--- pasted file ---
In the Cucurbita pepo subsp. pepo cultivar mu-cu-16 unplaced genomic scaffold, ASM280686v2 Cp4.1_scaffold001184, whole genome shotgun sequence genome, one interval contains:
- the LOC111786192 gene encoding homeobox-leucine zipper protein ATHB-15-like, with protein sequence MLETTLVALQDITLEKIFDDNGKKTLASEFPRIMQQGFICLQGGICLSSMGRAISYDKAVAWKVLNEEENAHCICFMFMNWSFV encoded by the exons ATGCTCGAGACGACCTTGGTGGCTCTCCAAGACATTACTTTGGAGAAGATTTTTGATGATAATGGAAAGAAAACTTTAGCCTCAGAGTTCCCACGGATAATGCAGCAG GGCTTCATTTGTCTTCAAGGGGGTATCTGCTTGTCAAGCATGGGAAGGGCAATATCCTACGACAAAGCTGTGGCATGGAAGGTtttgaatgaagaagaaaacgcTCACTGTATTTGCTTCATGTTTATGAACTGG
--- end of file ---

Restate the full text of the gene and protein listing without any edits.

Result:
In the Cucurbita pepo subsp. pepo cultivar mu-cu-16 unplaced genomic scaffold, ASM280686v2 Cp4.1_scaffold001184, whole genome shotgun sequence genome, one interval contains:
- the LOC111786192 gene encoding homeobox-leucine zipper protein ATHB-15-like, with protein sequence MLETTLVALQDITLEKIFDDNGKKTLASEFPRIMQQGFICLQGGICLSSMGRAISYDKAVAWKVLNEEENAHCICFMFMNWSFV encoded by the exons ATGCTCGAGACGACCTTGGTGGCTCTCCAAGACATTACTTTGGAGAAGATTTTTGATGATAATGGAAAGAAAACTTTAGCCTCAGAGTTCCCACGGATAATGCAGCAG GGCTTCATTTGTCTTCAAGGGGGTATCTGCTTGTCAAGCATGGGAAGGGCAATATCCTACGACAAAGCTGTGGCATGGAAGGTtttgaatgaagaagaaaacgcTCACTGTATTTGCTTCATGTTTATGAACTGG